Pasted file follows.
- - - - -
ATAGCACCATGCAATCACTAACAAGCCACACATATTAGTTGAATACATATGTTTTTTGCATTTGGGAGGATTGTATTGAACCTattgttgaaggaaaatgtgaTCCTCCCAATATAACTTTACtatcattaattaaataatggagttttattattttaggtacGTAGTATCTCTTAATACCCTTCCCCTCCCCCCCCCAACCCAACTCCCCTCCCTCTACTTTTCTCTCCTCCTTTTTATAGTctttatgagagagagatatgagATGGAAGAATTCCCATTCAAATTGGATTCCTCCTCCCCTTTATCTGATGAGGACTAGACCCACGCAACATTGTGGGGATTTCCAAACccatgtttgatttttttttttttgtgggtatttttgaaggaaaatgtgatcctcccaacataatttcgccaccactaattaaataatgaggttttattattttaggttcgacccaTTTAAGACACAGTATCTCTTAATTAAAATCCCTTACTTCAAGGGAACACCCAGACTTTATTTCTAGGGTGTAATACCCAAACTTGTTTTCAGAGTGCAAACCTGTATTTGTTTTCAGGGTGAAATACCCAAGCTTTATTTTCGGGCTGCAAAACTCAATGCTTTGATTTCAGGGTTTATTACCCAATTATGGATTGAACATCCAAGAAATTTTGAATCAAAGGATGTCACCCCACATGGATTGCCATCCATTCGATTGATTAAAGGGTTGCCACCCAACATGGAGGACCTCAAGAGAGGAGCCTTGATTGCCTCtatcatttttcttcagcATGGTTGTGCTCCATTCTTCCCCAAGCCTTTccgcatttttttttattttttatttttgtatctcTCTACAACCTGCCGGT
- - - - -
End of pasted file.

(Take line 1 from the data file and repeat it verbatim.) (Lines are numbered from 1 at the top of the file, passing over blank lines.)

ATAGCACCATGCAATCACTAACAAGCCACACATATTAGTTGAATACATATGTTTTTTGCATTTGGGAGGATTGTATTGAACCTattgttgaaggaaaatgtgaTCCTCCCAATATAACTTTACtatcattaattaaataatggagttttattattttaggtacGTAGTATCTCTTAATACCCTTCCCCTCCCCCCCCCAACCCAACTCCCCTCCCTCTACTTTTCTCTCCTCCTTTTTATAGTctttatgagagagagatatgagATGGAAGAATTCCCATTCAAATTGGATTCCTCCTCCCCTTTATCTGATGAGGACTAGACCCACGCAACATTGTGGGGATTTCCAAACccatgtttgatttttttttttttgtgggtatttttgaaggaaaatgtgatcctcccaacataatttcgccaccactaattaaataatgaggttttattattttaggttcgacccaTTTAAGACACAGTATCTCTTAATTAAAATCCCTTACTTCAAGGGAACACCCAGACTTTATTTCTAGGGTGTAATACCCAAACTTGTTTTCAGAGTGCAAACCTGTATTTGTTTTCAGGGTGAAATACCCAAGCTTTATTTTCGGGCTGCAAAACTCAATGCTTTGATTTCAGGGTTTATTACCCAATTATGGATTGAACATCCAAGAAATTTTGAATCAAAGGATGTCACCCCACATGGATTGCCATCCATTCGATTGATTAAAGGGTTGCCACCCAACATGGAGGACCTCAAGAGAGGAGCCTTGATTGCCTCtatcatttttcttcagcATGGTTGTGCTCCATTCTTCCCCAAGCCTTTccgcatttttttttattttttatttttgtatctcTCTACAACCTGCCGGT